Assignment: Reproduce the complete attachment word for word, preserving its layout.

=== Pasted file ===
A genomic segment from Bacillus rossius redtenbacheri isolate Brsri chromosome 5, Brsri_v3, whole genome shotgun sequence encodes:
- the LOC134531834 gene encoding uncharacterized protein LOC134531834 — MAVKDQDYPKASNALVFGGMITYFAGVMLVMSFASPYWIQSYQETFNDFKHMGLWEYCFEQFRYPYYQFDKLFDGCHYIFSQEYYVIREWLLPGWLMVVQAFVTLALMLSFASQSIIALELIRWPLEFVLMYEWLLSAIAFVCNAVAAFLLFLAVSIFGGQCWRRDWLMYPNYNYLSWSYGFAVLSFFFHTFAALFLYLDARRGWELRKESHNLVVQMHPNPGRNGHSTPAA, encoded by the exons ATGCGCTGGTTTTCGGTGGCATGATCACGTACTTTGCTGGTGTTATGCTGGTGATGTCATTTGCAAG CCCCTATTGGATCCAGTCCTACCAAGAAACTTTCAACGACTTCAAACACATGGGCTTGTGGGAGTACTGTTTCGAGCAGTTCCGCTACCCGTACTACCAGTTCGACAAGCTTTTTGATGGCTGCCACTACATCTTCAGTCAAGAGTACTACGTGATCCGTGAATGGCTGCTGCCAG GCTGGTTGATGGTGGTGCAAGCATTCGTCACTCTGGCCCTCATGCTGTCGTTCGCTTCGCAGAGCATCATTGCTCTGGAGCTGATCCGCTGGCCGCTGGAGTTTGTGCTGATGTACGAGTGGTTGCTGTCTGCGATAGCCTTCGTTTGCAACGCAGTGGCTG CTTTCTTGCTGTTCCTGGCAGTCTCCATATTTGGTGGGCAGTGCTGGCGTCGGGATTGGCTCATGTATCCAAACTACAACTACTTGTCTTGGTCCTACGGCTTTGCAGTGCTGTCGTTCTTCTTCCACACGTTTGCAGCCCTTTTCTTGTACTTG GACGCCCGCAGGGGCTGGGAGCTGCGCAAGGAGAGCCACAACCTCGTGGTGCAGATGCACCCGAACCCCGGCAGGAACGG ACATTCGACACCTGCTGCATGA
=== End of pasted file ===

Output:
A genomic segment from Bacillus rossius redtenbacheri isolate Brsri chromosome 5, Brsri_v3, whole genome shotgun sequence encodes:
- the LOC134531834 gene encoding uncharacterized protein LOC134531834 — MAVKDQDYPKASNALVFGGMITYFAGVMLVMSFASPYWIQSYQETFNDFKHMGLWEYCFEQFRYPYYQFDKLFDGCHYIFSQEYYVIREWLLPGWLMVVQAFVTLALMLSFASQSIIALELIRWPLEFVLMYEWLLSAIAFVCNAVAAFLLFLAVSIFGGQCWRRDWLMYPNYNYLSWSYGFAVLSFFFHTFAALFLYLDARRGWELRKESHNLVVQMHPNPGRNGHSTPAA, encoded by the exons ATGCGCTGGTTTTCGGTGGCATGATCACGTACTTTGCTGGTGTTATGCTGGTGATGTCATTTGCAAG CCCCTATTGGATCCAGTCCTACCAAGAAACTTTCAACGACTTCAAACACATGGGCTTGTGGGAGTACTGTTTCGAGCAGTTCCGCTACCCGTACTACCAGTTCGACAAGCTTTTTGATGGCTGCCACTACATCTTCAGTCAAGAGTACTACGTGATCCGTGAATGGCTGCTGCCAG GCTGGTTGATGGTGGTGCAAGCATTCGTCACTCTGGCCCTCATGCTGTCGTTCGCTTCGCAGAGCATCATTGCTCTGGAGCTGATCCGCTGGCCGCTGGAGTTTGTGCTGATGTACGAGTGGTTGCTGTCTGCGATAGCCTTCGTTTGCAACGCAGTGGCTG CTTTCTTGCTGTTCCTGGCAGTCTCCATATTTGGTGGGCAGTGCTGGCGTCGGGATTGGCTCATGTATCCAAACTACAACTACTTGTCTTGGTCCTACGGCTTTGCAGTGCTGTCGTTCTTCTTCCACACGTTTGCAGCCCTTTTCTTGTACTTG GACGCCCGCAGGGGCTGGGAGCTGCGCAAGGAGAGCCACAACCTCGTGGTGCAGATGCACCCGAACCCCGGCAGGAACGG ACATTCGACACCTGCTGCATGA